As you may know we released a very early screenshot to show our backers that work was coming along and what Unity could do. Overall the feedback was very strong and we were happy to have gotten such positive messages from the backers. We had over 40,000 impressions of the screenshot from Facebook alone due to the sharing. I was also very pleased that the press handled it so well in conveying the facts about it being an early shot and communicating that releasing a screen so early in the process is not something I would normally do. We had a great debate about the balance of transparency vs. showing incomplete imagery but it was a clear net positive.
We read through every comment on Kickstarter, our forums, Facebook and my Twitter to get a sense of all the feedback. Our goal in this is to capture the feel of a fairly bleak post-apocalyptic world yet not let the palette be totally as washed out as others have. It is important to realize that Wasteland is not serious 100% of the time, so the players have some fresh air mixed in with the doom. There was much discussion early on from the fans who begged us to spare them from an art style that consisted of nothing but a monotonous lack of color. More than anything it appears that people reacted well to getting some color in the scene but there was some debate about the overall saturation levels.
We stand behind our use of color, but the color palette is only one piece of the overall look of the area. The lighting and time of day as well as the post process effects have a huge impact on the final look. To illustrate that point, we are posting some additional shots of the same area, with the exact same texture maps on all shots, in which the saturation is dialed down a bit through a post process filter in Unity. Wasteland 2 will have a system in place that will allow the player to adjust the settings on these post process effect to customize the look of the game to suit a variety of tastes.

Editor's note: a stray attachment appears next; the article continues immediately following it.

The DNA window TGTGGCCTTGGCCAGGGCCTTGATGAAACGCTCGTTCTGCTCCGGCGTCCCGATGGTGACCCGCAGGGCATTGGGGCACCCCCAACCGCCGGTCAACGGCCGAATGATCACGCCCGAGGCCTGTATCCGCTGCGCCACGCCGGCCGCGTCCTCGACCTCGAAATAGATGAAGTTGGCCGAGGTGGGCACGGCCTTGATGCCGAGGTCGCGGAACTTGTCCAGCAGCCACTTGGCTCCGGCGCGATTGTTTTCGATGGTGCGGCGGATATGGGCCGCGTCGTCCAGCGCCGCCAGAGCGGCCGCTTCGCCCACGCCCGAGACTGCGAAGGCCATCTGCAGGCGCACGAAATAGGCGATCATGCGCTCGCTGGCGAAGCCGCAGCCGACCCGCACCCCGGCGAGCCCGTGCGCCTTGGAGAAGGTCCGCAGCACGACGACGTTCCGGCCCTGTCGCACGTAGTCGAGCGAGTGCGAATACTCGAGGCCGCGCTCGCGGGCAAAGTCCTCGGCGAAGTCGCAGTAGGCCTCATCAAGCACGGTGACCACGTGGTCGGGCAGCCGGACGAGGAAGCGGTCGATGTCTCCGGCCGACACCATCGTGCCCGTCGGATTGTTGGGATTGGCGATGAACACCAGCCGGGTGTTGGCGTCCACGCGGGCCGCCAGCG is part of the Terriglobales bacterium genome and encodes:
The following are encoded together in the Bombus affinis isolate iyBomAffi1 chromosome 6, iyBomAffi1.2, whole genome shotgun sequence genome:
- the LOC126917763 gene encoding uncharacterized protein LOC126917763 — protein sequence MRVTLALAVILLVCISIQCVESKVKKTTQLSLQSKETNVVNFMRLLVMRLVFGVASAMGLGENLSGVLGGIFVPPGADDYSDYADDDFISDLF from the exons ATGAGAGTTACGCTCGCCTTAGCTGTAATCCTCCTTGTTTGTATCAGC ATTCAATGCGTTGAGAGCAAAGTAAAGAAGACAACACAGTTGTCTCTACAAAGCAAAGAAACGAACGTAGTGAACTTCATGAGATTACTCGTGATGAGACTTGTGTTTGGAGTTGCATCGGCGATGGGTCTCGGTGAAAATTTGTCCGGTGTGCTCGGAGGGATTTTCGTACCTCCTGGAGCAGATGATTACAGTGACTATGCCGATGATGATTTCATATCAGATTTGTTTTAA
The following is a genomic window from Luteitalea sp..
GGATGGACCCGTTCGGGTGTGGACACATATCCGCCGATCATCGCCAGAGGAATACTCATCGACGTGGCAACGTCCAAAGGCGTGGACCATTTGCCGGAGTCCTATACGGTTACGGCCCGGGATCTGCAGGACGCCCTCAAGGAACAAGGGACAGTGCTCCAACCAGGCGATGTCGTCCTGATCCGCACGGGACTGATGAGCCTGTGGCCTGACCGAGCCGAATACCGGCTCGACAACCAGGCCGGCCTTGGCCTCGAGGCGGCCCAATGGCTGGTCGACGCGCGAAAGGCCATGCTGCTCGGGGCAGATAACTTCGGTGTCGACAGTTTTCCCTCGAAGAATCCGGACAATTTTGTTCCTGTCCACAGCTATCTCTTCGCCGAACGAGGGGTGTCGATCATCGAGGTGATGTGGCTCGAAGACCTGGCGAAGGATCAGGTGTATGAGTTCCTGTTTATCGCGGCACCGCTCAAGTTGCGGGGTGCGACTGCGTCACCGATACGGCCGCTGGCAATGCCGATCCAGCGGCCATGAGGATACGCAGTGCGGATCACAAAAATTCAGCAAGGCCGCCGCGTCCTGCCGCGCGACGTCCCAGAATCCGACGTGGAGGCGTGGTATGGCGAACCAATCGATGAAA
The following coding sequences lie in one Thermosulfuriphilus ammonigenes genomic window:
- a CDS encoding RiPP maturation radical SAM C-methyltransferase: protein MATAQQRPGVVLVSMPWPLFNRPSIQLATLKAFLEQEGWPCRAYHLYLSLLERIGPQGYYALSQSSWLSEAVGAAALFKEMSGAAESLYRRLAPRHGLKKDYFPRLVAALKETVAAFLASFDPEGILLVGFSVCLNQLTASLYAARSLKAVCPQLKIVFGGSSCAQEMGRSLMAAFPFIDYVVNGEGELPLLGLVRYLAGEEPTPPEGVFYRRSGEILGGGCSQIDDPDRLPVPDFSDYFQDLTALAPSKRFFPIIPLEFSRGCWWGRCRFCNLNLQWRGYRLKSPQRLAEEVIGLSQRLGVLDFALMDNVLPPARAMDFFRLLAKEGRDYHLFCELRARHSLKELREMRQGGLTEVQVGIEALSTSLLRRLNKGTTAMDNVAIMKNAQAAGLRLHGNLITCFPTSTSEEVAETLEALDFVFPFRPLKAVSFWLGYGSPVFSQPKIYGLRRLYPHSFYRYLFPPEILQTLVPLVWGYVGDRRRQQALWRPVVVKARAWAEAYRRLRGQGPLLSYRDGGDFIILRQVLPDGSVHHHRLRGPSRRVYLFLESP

In this example the screen shot is taken in the late afternoon. The lighting is set up to be warm, but not too harsh, and the shadows are long. Knowing that you can customize the graphics to a wide range of different saturation levels, we want to know what setting our community thinks should be the default setting. “Option A” shows the scene as it was originally presented, with no post process filter doing any desaturation. “Option B” shows some filtering and “Option C” shows extreme desaturation. Please let us know which setting you would like to see be the default configuration.
Keep in mind that these screens do not represent the final camera. Also, note that we have improved the player models, but don't let those sway your opinion on the backgrounds. This screenshot is just one map, so expect a different look for Los Angeles, underground sewers, the Agricultural center, etc. Mood and atmosphere is are very important to me, and the palette tone is part of that.